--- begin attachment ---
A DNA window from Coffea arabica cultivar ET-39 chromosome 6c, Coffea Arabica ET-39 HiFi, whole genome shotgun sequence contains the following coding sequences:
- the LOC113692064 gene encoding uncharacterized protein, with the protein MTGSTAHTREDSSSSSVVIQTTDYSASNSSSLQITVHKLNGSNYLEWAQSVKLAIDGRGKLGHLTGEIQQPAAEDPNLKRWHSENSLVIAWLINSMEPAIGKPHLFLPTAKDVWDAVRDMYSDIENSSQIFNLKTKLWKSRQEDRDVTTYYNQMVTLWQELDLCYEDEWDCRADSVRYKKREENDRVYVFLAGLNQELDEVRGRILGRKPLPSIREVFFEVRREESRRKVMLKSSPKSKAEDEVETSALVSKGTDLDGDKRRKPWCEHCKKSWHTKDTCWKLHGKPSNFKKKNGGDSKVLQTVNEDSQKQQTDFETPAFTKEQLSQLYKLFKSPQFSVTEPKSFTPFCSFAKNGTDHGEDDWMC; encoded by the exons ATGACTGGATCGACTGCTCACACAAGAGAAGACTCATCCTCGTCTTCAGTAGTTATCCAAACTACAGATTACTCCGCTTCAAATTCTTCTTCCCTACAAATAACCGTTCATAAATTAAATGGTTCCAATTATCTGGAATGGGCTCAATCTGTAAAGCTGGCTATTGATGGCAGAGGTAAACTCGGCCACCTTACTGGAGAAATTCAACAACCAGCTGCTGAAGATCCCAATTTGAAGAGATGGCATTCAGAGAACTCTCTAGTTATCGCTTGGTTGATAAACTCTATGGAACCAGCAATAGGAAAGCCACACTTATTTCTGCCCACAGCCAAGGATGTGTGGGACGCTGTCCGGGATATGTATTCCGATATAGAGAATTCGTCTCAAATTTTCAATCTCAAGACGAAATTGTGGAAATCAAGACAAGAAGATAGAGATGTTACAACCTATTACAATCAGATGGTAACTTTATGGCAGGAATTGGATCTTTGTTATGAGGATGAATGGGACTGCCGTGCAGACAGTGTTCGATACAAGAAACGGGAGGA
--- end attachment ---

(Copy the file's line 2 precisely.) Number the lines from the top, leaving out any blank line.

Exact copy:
- the LOC113692064 gene encoding uncharacterized protein, with the protein MTGSTAHTREDSSSSSVVIQTTDYSASNSSSLQITVHKLNGSNYLEWAQSVKLAIDGRGKLGHLTGEIQQPAAEDPNLKRWHSENSLVIAWLINSMEPAIGKPHLFLPTAKDVWDAVRDMYSDIENSSQIFNLKTKLWKSRQEDRDVTTYYNQMVTLWQELDLCYEDEWDCRADSVRYKKREENDRVYVFLAGLNQELDEVRGRILGRKPLPSIREVFFEVRREESRRKVMLKSSPKSKAEDEVETSALVSKGTDLDGDKRRKPWCEHCKKSWHTKDTCWKLHGKPSNFKKKNGGDSKVLQTVNEDSQKQQTDFETPAFTKEQLSQLYKLFKSPQFSVTEPKSFTPFCSFAKNGTDHGEDDWMC; encoded by the exons ATGACTGGATCGACTGCTCACACAAGAGAAGACTCATCCTCGTCTTCAGTAGTTATCCAAACTACAGATTACTCCGCTTCAAATTCTTCTTCCCTACAAATAACCGTTCATAAATTAAATGGTTCCAATTATCTGGAATGGGCTCAATCTGTAAAGCTGGCTATTGATGGCAGAGGTAAACTCGGCCACCTTACTGGAGAAATTCAACAACCAGCTGCTGAAGATCCCAATTTGAAGAGATGGCATTCAGAGAACTCTCTAGTTATCGCTTGGTTGATAAACTCTATGGAACCAGCAATAGGAAAGCCACACTTATTTCTGCCCACAGCCAAGGATGTGTGGGACGCTGTCCGGGATATGTATTCCGATATAGAGAATTCGTCTCAAATTTTCAATCTCAAGACGAAATTGTGGAAATCAAGACAAGAAGATAGAGATGTTACAACCTATTACAATCAGATGGTAACTTTATGGCAGGAATTGGATCTTTGTTATGAGGATGAATGGGACTGCCGTGCAGACAGTGTTCGATACAAGAAACGGGAGGA